Remove or Not? (Long story)
So...I've been working on a re-plat for a client for over a year now. They're not waiting on me, it's just a slow process with the city and other entities. Anyway, just last week, the engineering consultant asked me to "remove" a note from a 2008 recorded plat that our firm did NOT perform.
Note: "All lots in this subdivision are restricted to usage other residential."
My initial thought was nope, not gonna do it. First off, it's not my survey to "edit". Second, it's a recorded plat. Third, the re-plat will be filed and take precedence over the 2008 plat. Fourth, this "note" seems more like a zoning issue, not a survey issue and a restriction listed on the survey which really doesn't hold any water since zoning will determine the restrictions, not the survey. Am I correct?
What are your thoughts on editing a survey done by a different firm? I don't think there's any liability with editing the 2008 plat but I still don't feel comfortable with it.
Also, this has been resolved without any editing but I would like your thoughts.
Liability lurks in every nook and cranny (do we even have these anymore?)
Tell them to contact the jurisdiction that is responsible for these types of restrictions, and ask them to remove the note.
Around here, you would need to record a plat revision to remove such a note...You would also need approval from all affected owners within the plat.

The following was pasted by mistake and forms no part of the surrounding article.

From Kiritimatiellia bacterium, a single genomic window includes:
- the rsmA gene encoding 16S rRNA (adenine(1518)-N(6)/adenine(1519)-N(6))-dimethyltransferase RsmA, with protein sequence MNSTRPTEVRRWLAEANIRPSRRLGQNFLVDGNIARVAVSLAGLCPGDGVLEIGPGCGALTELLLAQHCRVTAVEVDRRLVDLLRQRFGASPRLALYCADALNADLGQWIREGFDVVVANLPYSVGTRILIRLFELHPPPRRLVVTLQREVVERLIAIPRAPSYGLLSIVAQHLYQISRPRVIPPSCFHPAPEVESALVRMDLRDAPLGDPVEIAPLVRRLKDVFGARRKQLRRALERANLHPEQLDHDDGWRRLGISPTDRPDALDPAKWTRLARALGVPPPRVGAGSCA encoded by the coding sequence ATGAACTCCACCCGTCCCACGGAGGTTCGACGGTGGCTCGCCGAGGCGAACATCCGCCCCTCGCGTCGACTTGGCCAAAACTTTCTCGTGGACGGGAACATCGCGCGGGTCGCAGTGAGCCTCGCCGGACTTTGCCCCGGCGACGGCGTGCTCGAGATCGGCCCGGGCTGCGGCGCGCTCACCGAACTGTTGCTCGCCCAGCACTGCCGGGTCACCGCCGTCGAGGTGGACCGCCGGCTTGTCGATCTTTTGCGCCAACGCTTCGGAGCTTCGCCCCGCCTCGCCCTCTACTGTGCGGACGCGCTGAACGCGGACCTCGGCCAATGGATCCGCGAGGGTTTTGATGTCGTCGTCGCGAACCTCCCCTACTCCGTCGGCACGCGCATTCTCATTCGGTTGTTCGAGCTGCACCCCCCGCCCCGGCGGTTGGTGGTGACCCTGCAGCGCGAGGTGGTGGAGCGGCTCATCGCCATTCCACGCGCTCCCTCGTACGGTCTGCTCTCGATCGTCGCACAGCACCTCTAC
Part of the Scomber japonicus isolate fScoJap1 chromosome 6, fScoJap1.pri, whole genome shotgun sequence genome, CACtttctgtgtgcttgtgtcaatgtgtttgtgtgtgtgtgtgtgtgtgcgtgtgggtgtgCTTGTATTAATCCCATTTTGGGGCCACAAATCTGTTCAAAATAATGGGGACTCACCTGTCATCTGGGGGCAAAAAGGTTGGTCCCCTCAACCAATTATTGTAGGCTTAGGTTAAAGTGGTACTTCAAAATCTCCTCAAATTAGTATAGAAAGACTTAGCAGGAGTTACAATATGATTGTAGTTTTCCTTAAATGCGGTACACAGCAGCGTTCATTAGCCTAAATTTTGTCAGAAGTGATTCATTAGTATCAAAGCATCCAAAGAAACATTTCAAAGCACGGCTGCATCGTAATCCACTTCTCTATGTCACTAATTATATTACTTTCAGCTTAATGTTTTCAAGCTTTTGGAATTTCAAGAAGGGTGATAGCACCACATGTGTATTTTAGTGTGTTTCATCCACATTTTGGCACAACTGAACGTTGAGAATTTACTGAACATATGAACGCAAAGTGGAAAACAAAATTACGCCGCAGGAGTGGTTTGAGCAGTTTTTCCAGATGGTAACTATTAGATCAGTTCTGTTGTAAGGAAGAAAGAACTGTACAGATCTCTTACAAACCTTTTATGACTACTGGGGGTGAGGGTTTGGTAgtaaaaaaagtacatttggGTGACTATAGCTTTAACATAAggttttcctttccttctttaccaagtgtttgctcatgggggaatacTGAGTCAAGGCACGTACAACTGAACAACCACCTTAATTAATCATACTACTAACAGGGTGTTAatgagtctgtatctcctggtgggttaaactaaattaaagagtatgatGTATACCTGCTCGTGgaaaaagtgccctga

That which was done can be un-done, as along as all relevant circumstances are the same. So, if platting and zoning code don't forbid it and all owners signatory to the plat agree, you can definitely "undo" the note with your plat. After all, the 2008 plat added a condition that did not exist on previous plats--did they have the right to do that? Yes!
You therefore have the same right: You can also add a condition on your plat. Your new condition is that it invalidates the 2008 condition.
I'm not a fan of leaving vestigial conditions on plats--now is the perfect time to take care of it.
Your liability will be; when someone within the plat doesn't like you removing the note and sues you.
They can say: I was subject to this note and by God, everyone else will be too! If you are successful in removing the note, they will claim damages. Stating that they was subject to the note for all of those years and demand restitution for all of that suffering.
Yes, everyone who was affected by the original note must be signatory to the plat that removes it. If they won't sign, then you're stuck with it.